After half a century of authoritarian one-party rule, during which opposition groups were mercilessly and swiftly crushed, there was no viable alternative to the ruling regime. Aung San Suu Kyi rose to prominence in this vacuum; it was her pedigree that gave her legitimacy and provided a unifying force for the people. She did, in that sense, use it to encourage democratic reform and the implementation of the rule of law. However, as her personality cult has developed in Burma her familial links with the country’s history have given her an aura that has immunised her against criticism.

It’s odd that in a country with such an extraordinary radical and revolutionary history, Aung San Suu Kyi looks further afield for inspiration in confronting the regime’s oppression. She regularly invokes Gandhi for her cause. Like him, her deep spiritualism (he was a Hindu, while she’s a Buddhist) has been central to her struggle and, more specifically, her absolutist belief in pacifism.

But as George Orwell once noted, pacifism is both ineffective and self-defeating against totalitarian regimes – they simply “disappear” you. Yet Aung San Suu Kyi has always been protected because of who she is. While she was under house arrest at her Rangoon mansion, other dissidents were tortured, killed or locked-up in the country’s notorious Insein Jail. Nevertheless, she has always preached non-violence, nullifying the resistance against the Burmese junta as young men and women who are willing to die for their struggle were helped in doing just that by the regime.

The names of most of the Burmese people that have given their lives in the fight for a better future for their people will never be known. Others, like the late, great Win Tin – journalist, activist and politician who spent 19 years in prison – have had their stories obscured and overshadowed by Aung San Suu Kyi’s.

If one wants to overthrow a brutal and repressive government, while maintaining an unwavering and unmitigated belief in non-violence, one has to acknowledge that dissidents and protestors will be killed in that process. This is what Aung San Suu Kyi either fails to recognise or refuses to concede. This is what she demands of her followers.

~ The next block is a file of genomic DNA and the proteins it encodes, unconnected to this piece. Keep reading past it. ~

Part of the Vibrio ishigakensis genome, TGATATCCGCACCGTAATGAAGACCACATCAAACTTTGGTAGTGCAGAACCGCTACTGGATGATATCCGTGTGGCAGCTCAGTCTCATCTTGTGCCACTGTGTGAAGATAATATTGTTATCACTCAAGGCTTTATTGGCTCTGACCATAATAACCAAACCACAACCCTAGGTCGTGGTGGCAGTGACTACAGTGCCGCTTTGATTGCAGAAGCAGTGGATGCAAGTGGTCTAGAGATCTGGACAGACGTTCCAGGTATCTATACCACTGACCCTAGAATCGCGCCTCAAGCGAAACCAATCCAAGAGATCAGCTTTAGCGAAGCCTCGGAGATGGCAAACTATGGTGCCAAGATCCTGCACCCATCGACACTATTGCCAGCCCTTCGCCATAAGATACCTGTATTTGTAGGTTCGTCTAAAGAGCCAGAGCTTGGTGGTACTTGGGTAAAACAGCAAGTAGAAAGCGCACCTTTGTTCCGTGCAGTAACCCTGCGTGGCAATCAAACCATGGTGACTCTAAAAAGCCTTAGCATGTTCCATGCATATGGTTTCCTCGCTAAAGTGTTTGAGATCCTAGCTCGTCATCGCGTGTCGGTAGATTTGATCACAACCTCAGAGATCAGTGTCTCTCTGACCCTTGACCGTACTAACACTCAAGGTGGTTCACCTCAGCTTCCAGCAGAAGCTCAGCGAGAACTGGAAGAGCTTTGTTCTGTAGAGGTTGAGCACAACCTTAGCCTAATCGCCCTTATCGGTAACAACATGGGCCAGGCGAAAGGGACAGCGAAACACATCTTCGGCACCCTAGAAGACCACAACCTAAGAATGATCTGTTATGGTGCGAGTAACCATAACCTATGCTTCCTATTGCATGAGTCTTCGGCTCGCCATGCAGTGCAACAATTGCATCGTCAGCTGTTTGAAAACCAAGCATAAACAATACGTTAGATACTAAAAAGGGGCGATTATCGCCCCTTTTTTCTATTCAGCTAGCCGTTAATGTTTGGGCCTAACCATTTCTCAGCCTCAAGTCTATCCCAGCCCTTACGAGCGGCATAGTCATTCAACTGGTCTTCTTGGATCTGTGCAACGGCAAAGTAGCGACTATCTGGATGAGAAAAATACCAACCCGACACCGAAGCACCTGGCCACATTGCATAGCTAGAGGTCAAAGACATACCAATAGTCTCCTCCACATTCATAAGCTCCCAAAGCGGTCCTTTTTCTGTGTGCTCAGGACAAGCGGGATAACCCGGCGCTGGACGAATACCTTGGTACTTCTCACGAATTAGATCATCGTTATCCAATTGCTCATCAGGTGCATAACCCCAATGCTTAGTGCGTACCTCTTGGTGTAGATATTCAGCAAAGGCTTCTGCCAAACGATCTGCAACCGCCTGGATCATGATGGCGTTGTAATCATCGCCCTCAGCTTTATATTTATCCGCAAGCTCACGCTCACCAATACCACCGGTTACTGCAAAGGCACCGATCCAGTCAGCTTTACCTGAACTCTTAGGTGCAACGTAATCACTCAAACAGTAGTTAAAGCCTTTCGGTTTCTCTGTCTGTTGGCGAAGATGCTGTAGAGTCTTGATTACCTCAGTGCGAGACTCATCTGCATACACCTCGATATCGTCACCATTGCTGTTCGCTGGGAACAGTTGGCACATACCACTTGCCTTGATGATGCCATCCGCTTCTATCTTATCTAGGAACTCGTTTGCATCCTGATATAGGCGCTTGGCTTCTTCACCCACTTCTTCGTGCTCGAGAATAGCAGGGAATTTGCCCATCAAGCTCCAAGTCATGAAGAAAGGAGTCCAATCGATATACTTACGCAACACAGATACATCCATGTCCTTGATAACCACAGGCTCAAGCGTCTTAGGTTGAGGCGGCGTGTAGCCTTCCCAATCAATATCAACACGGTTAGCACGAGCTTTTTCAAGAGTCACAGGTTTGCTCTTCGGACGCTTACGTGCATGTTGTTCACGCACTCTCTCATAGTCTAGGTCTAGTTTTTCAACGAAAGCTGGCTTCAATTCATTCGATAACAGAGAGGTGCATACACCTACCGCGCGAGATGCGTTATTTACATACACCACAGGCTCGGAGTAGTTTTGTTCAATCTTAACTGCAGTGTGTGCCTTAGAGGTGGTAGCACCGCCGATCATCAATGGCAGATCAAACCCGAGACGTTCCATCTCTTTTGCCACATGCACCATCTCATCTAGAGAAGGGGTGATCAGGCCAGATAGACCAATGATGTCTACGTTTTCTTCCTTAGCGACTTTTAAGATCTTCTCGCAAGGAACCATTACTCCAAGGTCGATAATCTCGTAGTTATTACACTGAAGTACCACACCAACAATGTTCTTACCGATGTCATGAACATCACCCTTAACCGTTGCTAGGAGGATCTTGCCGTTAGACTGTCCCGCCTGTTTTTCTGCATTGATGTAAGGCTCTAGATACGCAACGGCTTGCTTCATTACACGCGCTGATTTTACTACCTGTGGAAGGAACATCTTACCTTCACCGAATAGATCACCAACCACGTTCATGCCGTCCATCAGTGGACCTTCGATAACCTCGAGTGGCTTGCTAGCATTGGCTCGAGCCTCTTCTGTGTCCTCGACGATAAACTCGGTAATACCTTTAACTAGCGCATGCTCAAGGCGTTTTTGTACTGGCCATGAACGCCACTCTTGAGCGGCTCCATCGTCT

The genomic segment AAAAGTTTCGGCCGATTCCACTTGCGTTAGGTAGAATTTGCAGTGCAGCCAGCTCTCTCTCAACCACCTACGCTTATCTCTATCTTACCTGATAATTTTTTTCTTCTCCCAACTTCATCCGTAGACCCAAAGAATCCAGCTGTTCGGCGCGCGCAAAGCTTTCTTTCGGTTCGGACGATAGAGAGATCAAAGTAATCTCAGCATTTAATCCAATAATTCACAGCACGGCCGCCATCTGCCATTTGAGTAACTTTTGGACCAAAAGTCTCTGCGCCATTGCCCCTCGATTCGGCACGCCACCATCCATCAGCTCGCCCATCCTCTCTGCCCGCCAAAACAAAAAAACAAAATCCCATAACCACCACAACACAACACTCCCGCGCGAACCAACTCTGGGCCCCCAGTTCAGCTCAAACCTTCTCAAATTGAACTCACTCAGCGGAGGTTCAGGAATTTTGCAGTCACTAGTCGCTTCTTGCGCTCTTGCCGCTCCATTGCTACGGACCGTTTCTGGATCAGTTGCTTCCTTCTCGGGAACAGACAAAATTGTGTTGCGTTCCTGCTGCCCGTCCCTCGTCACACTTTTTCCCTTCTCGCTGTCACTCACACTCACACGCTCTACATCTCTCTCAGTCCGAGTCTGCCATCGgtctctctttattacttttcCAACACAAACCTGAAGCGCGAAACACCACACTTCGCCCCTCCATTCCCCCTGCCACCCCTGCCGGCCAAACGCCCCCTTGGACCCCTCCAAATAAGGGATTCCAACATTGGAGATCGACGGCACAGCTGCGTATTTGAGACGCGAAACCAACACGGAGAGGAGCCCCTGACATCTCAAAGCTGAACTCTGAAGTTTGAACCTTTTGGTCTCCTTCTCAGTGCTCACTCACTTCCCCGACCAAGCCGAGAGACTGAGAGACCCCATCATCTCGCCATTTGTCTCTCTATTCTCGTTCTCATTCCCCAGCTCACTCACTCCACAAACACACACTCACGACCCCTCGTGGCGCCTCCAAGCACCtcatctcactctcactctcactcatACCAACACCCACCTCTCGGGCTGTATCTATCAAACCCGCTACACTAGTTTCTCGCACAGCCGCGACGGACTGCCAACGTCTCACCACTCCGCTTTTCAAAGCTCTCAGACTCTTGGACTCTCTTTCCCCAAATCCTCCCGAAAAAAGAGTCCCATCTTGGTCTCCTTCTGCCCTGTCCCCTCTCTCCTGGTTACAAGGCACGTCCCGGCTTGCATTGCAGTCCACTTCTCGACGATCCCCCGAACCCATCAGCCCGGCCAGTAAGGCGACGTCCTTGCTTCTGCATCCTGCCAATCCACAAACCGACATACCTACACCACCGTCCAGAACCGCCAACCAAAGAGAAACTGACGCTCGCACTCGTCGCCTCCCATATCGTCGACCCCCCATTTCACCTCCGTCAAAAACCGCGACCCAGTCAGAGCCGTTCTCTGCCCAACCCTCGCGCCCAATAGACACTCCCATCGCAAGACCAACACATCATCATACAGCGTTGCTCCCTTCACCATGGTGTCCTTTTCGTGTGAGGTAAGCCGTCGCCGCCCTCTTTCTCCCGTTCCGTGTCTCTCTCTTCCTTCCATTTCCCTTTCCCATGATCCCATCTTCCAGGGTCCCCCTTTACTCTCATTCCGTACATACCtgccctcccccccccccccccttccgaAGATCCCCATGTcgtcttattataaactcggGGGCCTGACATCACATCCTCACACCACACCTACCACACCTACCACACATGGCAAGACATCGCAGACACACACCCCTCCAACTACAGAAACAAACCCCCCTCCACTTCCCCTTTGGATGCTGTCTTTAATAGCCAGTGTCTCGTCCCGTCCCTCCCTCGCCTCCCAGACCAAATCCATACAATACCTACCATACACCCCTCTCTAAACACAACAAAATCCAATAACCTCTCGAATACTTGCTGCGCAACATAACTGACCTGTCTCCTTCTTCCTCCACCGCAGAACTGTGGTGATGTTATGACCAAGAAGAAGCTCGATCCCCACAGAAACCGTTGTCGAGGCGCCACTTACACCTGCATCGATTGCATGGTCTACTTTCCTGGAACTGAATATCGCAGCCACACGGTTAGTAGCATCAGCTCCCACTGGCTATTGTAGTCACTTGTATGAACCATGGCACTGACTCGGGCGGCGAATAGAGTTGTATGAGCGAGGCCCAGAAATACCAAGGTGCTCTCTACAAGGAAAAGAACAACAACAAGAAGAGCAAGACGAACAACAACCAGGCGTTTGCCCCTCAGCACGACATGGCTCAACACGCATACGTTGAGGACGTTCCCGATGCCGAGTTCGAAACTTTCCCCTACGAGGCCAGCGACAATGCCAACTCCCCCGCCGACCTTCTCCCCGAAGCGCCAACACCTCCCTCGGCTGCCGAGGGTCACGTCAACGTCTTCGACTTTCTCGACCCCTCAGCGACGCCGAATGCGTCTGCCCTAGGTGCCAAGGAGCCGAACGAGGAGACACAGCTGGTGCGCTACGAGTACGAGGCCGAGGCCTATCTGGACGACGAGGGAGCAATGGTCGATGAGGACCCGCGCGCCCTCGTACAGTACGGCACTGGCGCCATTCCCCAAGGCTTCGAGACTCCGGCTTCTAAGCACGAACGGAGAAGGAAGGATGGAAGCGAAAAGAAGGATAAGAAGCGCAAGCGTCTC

Since the assassination of Aung Sun, the Burmese people have periodically shown that they’ve been prepared to unite and oppose military rule, but have been unrewarded for their sacrifices. Instead, they have been forced to live under a government and leadership that was not just authoritarian, but also perhaps the most incompetent in the world.

They took Asia’s largest economy and all but destroyed it. More inclined to make decisions on the advice of their astrologers than their economists, Burma’s leaders ruined a country that, despite being devastated by the Second World War, showed enormous promise. Aung San wanted to build a nation based on socialist and Burmese values that played a significant role in Asia and the wider international community.

So when Aung San Suu Kyi came along, those expectations – perhaps unfairly – were transferred onto her. The military junta has never been able to fully extinguish the people’s hopes and aspirations, embodied in their national hero, Aung San. That’s the groundswell of popular support his daughter had behind her; that’s the force she had to mobilise for her cause – for Burma’s cause.

But she has squandered it. And Burma continues to be hamstrung by ethnic violence, the same military functionaries – albeit in a slightly different guise – rule over the country and Aung San Suu Kyi is increasingly marginalised. That will be her legacy.

Tim Robertson is an independent journalist and writer. You can follow him on Twitter @timrobertson12 

Feature image: Jason/Flickr